ATS / ERS guidelines recommend using % predicted FEV1 as the metric to define severity of obstructive, restrictive, and mixed ventilatory disorders. The main driver: FEV1 is the most robust variable as an overall measure of health (epidemiologically speaking). Critics charge that this overestimates severity of obstruction when restriction is also present, causing confusion, misdiagnosis, and over-treatment.
Back in 2002, Balfe and friends used the Intermountain guidelines to propose a grading system based on the FEV1/FVC ratio — which reclassified most patients with mixed disorders as having mild obstructive disease (due to increased airflow, from the restrictive disease). Adopting this method while correcting for its apparent biases would have required complex recalculations / normalization of existing data sets, and was thus rejected. A proposed hedge has been to call the combined defect a “ventilatory impairment” (rather than obstruction or restriction) with severity based on FEV1.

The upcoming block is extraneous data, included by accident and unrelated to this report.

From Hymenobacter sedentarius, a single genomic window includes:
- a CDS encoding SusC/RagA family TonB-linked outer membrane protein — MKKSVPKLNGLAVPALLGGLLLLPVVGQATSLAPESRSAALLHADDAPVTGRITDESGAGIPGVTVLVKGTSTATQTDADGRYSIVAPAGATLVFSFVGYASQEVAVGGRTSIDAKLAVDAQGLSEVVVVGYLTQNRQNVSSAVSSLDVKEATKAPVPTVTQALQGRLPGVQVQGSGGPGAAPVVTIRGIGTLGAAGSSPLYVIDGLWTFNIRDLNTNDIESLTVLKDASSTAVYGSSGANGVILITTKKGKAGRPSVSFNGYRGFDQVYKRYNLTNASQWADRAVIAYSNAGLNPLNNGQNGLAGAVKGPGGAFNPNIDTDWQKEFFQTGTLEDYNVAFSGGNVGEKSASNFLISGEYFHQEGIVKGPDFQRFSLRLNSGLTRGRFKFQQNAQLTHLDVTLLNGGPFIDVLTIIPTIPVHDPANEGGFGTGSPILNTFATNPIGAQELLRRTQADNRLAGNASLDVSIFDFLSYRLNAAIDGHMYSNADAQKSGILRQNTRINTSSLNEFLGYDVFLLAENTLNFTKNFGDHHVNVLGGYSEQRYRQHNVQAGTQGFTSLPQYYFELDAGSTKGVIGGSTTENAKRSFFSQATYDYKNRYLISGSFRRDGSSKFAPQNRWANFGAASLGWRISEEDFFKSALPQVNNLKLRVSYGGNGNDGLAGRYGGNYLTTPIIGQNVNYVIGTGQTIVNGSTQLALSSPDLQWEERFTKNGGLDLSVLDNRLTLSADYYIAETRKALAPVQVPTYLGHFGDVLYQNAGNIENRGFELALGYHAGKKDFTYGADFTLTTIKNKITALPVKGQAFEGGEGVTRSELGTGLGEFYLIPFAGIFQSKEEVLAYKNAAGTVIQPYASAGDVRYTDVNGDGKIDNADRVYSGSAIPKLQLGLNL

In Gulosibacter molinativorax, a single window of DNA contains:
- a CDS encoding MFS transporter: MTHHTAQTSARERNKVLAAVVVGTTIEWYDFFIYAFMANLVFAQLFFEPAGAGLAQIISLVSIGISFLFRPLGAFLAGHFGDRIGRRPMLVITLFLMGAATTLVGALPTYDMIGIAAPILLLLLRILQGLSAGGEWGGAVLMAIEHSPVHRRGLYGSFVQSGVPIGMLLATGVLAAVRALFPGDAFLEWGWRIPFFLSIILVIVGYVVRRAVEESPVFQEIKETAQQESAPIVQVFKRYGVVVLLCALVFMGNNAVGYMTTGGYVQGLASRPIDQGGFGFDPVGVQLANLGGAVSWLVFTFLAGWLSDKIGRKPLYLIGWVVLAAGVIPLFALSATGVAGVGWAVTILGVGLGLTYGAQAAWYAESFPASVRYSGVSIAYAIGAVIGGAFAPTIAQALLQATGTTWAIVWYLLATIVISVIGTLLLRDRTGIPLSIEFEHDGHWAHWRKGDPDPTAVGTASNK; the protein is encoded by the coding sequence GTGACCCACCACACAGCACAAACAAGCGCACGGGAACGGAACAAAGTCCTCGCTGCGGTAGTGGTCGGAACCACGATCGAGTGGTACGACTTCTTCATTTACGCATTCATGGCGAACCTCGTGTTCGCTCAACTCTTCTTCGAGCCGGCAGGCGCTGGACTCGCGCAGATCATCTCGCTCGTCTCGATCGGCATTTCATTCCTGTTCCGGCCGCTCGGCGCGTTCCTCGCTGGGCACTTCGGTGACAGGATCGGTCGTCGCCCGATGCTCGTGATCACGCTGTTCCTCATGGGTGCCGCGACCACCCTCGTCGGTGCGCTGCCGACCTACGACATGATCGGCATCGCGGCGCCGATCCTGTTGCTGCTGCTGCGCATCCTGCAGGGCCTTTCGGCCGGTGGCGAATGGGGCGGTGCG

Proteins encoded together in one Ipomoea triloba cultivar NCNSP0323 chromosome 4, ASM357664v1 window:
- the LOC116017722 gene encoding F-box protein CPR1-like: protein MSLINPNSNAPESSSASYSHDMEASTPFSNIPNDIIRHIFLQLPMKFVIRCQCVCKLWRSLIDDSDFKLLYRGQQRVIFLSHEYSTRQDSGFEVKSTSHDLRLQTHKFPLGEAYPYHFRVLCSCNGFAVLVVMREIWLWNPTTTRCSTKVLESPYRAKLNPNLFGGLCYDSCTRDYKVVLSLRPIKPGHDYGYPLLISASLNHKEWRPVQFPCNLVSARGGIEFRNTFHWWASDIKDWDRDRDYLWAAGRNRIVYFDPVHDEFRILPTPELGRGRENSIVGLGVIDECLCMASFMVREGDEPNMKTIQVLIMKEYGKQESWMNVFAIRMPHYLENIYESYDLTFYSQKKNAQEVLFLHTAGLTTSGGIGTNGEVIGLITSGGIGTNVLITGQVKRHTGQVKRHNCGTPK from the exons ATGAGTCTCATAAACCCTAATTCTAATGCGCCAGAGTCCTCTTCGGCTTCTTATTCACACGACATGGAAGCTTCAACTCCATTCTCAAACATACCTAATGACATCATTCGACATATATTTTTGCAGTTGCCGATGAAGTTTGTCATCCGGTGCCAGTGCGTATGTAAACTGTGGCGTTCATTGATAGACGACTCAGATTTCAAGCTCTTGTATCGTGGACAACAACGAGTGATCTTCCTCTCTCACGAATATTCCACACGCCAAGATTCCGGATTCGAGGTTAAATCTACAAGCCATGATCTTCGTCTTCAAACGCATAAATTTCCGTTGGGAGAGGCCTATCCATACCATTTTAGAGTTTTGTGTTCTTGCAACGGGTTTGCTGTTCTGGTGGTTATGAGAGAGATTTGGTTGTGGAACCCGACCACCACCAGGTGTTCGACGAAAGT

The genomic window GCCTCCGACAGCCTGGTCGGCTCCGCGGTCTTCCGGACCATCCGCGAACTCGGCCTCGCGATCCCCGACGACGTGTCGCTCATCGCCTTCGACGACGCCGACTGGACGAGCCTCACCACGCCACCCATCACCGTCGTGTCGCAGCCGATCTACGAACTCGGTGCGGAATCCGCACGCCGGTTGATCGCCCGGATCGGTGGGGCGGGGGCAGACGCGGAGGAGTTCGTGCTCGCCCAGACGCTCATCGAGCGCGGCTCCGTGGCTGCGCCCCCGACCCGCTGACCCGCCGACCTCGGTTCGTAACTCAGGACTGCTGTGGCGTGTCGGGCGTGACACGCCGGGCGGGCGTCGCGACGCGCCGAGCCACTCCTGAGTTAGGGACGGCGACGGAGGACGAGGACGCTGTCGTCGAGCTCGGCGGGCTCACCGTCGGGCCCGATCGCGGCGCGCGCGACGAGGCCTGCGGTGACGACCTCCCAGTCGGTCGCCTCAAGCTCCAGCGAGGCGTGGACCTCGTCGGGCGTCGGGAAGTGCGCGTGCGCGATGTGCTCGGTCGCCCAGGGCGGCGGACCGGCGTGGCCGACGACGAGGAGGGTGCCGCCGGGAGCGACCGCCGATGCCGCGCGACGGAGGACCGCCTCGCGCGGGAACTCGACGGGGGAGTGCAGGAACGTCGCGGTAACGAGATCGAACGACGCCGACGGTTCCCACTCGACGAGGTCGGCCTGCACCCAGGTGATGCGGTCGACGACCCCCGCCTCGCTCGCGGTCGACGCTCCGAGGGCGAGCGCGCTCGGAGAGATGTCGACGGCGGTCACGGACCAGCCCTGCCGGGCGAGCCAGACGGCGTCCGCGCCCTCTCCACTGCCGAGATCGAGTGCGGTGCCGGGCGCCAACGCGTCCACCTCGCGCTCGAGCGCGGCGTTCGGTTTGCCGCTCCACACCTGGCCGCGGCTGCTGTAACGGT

Enter Gardner et al in this month’s CHEST. They analyzed pulmonary function test data on 199 patients with combined restrictive/obstructive disease from St. Louis University Hospital, 2003-2009. They simply divided FEV1 % predicted by total lung capacity % predicted, and plugged the resulting FEV1% into ATS/ERS guidelines to grade obstructive severity. Their method downgrades the severity of obstruction in most patients, but not to the extent of Balfe et al’s. They argue their resulting data better reflects reality, with a “more even distribution of severity grades.”
Gardner ZS et al. Grading the Severity of Obstruction in Mixed Obstructive-Restrictive Lung Disease. CHEST 2011;140:598-603.